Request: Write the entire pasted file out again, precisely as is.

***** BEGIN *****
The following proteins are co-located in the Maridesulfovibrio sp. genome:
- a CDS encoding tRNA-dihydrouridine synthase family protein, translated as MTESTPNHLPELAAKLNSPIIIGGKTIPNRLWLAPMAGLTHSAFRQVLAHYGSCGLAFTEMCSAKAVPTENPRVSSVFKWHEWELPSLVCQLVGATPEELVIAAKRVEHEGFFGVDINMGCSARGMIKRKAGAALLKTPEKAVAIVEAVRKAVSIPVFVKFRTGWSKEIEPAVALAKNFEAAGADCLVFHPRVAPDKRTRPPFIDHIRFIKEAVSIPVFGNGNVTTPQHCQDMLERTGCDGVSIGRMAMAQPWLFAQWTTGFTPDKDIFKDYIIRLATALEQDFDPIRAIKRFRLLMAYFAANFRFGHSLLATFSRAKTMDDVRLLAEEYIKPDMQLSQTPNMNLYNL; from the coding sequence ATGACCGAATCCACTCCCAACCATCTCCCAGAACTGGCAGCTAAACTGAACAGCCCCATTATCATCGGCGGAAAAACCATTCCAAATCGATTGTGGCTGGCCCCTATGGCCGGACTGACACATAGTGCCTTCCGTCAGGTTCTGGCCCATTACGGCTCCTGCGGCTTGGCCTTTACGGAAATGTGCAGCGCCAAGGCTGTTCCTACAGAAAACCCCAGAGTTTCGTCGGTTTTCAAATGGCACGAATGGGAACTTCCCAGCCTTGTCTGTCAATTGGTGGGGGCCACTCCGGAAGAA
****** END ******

The following proteins are co-located in the Maridesulfovibrio sp. genome:
- a CDS encoding tRNA-dihydrouridine synthase family protein, translated as MTESTPNHLPELAAKLNSPIIIGGKTIPNRLWLAPMAGLTHSAFRQVLAHYGSCGLAFTEMCSAKAVPTENPRVSSVFKWHEWELPSLVCQLVGATPEELVIAAKRVEHEGFFGVDINMGCSARGMIKRKAGAALLKTPEKAVAIVEAVRKAVSIPVFVKFRTGWSKEIEPAVALAKNFEAAGADCLVFHPRVAPDKRTRPPFIDHIRFIKEAVSIPVFGNGNVTTPQHCQDMLERTGCDGVSIGRMAMAQPWLFAQWTTGFTPDKDIFKDYIIRLATALEQDFDPIRAIKRFRLLMAYFAANFRFGHSLLATFSRAKTMDDVRLLAEEYIKPDMQLSQTPNMNLYNL; from the coding sequence ATGACCGAATCCACTCCCAACCATCTCCCAGAACTGGCAGCTAAACTGAACAGCCCCATTATCATCGGCGGAAAAACCATTCCAAATCGATTGTGGCTGGCCCCTATGGCCGGACTGACACATAGTGCCTTCCGTCAGGTTCTGGCCCATTACGGCTCCTGCGGCTTGGCCTTTACGGAAATGTGCAGCGCCAAGGCTGTTCCTACAGAAAACCCCAGAGTTTCGTCGGTTTTCAAATGGCACGAATGGGAACTTCCCAGCCTTGTCTGTCAATTGGTGGGGGCCACTCCGGAAGAA